Richard Stauffer’s little volume on the person of John Calvin wonderfully paints the picture of who Calvin was in his roles as husband, father, friend, and father. Calvin is the reformer whom many love to hate, and false characterizations have abounded from early on. Stauffer’s aim is to “…exonerate the name of Calvin,” displaying, against misconceptions, Calvin’s “true stature” and “real humanness.”
From early on, Calvin’s critics have resorted to harsh personal attacks in order to discredit the theologian. Jerome-Hermes Bolsec was an early critic of Calvin’s. He joined the Protestant movement only to eventually go back to Rome, and in 1577 published a biography of Calvin that Stauffer describes as “no more than a vile tract.” In it, Stauffer reports, Bolsec ascribes to the Reformer all manner of faults, from arrogance and ignorance to being a liar and a sodomite. Accusations of this manner stuck, and Calvin’s opponents from the church of Rome often relied on marring his character in order to discredit his doctrine and ministry. Later, the critiques became more subtly, simply portraying Calvin as cold-hearted, sectarian, and tyrannical. As Stauffer points out, these sorts of accusations also came from Calvin’s Protestant opponents. Stauffer quotes Alfred Franklin, nineteenth-century liberal, to sum up the modern notion of Calvin: “Austerity without enthusiasm, an unfeeling and cold heart, never showing emotion. Did he ever laugh? Did he ever cry?”
Though critiques like these seem too wild to believe, this is the image that many in our day seem to have of the Reformer. Stauffer’s strategy for exonerating Calvin is simply to hold up Calvin’s personal correspondence, much of which has been preserved, and show who he was in his relationships with family, friends, and his parish. In these letters, we hear from a man who, though certainly not without fault, was compassionate, loving, sympathetic, and shepherding. Calvin’s deep love for his wife and his son are evident particularly as he grieves the loss of them both. Jacques, his son, died as an infant. Idelette, his wife, became ill after her pregnancy, and went through recovery and then back into illness often until her death in 1549. These losses greatly affected Calvin, and had a profound shaping influence on the rest of his ministry. In his letters he often counsels and grieves along side his friends and parishioners from the lessons he learned through these experiences.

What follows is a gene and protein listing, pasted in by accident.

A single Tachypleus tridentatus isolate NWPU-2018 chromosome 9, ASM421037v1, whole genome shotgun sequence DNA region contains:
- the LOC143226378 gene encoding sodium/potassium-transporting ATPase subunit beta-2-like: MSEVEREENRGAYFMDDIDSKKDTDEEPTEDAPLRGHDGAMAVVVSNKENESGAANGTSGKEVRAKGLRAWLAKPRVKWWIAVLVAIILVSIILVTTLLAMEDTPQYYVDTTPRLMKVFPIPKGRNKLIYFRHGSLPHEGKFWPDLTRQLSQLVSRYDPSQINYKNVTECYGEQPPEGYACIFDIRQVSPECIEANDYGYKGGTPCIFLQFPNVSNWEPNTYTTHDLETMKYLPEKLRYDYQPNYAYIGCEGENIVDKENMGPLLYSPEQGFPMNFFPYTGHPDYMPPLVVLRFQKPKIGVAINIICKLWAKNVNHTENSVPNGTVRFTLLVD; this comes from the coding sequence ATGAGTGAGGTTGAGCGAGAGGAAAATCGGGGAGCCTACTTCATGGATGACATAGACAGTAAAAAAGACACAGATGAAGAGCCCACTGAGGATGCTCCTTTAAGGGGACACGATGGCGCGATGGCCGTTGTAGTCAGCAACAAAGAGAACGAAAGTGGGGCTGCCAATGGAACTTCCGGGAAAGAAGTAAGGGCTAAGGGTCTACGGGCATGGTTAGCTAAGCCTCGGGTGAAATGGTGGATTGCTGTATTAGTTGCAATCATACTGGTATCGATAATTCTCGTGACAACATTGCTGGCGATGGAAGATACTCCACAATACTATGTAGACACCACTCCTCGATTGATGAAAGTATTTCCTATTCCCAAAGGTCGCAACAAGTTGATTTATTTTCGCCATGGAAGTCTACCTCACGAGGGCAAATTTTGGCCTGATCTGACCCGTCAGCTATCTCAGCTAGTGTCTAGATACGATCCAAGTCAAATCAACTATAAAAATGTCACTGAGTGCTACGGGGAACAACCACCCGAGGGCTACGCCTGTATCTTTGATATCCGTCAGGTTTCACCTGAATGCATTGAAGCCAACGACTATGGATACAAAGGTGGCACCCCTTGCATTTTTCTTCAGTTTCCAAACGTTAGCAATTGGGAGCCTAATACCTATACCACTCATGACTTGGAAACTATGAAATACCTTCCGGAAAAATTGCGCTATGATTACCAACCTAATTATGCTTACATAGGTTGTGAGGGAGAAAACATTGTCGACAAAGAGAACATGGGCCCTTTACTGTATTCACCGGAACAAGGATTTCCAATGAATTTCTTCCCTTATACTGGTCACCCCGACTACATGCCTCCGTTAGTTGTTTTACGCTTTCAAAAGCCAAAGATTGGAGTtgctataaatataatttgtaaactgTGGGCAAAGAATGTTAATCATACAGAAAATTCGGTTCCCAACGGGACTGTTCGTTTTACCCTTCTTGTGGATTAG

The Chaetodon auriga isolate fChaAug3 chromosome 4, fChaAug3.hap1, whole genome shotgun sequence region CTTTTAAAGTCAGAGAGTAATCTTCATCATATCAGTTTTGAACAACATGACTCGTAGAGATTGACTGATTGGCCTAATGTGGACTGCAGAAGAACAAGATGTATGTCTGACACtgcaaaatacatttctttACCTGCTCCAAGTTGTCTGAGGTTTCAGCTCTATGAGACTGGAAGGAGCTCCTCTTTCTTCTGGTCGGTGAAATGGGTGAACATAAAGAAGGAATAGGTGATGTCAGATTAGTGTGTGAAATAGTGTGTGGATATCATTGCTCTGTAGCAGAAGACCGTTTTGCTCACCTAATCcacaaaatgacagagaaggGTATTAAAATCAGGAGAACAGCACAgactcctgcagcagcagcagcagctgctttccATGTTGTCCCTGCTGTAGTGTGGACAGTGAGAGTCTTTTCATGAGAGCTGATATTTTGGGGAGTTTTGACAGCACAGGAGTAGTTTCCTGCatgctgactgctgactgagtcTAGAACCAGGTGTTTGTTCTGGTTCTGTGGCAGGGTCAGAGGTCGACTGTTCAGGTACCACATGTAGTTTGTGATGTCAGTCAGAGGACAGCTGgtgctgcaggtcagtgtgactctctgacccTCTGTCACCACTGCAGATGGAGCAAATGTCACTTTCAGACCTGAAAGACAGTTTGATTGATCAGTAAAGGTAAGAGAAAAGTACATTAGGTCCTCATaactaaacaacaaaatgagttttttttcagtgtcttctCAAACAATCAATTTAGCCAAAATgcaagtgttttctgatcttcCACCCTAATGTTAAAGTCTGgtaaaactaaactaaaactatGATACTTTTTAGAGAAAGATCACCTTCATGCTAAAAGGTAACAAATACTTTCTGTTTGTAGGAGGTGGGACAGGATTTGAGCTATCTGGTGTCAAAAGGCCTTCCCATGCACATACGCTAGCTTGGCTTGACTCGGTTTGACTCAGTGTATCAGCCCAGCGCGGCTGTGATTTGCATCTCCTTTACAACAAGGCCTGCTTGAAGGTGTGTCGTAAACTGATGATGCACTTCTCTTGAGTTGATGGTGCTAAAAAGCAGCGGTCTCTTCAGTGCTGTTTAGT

Calvin’s friendships are inspiring. He was a loyal friend to many, and kept up correspondence with friends for years. According to Stauffer, “… there were few men who developed as many friendships as he and who knew how to retain not only the admiration, but also the personal affection of these friends.” Farel and Viret were two of his closest friends, having ministered with him for a time in Geneva. When the three were separated, “an active and often very moving correspondence maintained their warm unity.” He often sought to breach divides with friendships, such as the divisions with the followers of Zwingli as well as the Lutherans. In his friendships, Calvin displayed humility, warmth, and self-sacrificing unity.
As pastor, Stauffer emphasizes Calvin’s devotion, sympathy, and steadfastness in ministry. He cared for the needs of those in his church, related to them in their grief and hardship, and constantly preached the Word of God to them. He was certainly not, as many seem to think he was, the lofty intellectual who never dirtied his hands with the sheep. Calvin was more than a theologian: he was a shepherd.
Stauffer book, though brief, is much needed. He gives a refreshing and inspiring look at Calvin’s life in relation to others. Though John Calvin was not perfect, he was a great gift of God to the church, not only for his theological works, but for his example of a life lived for God and others.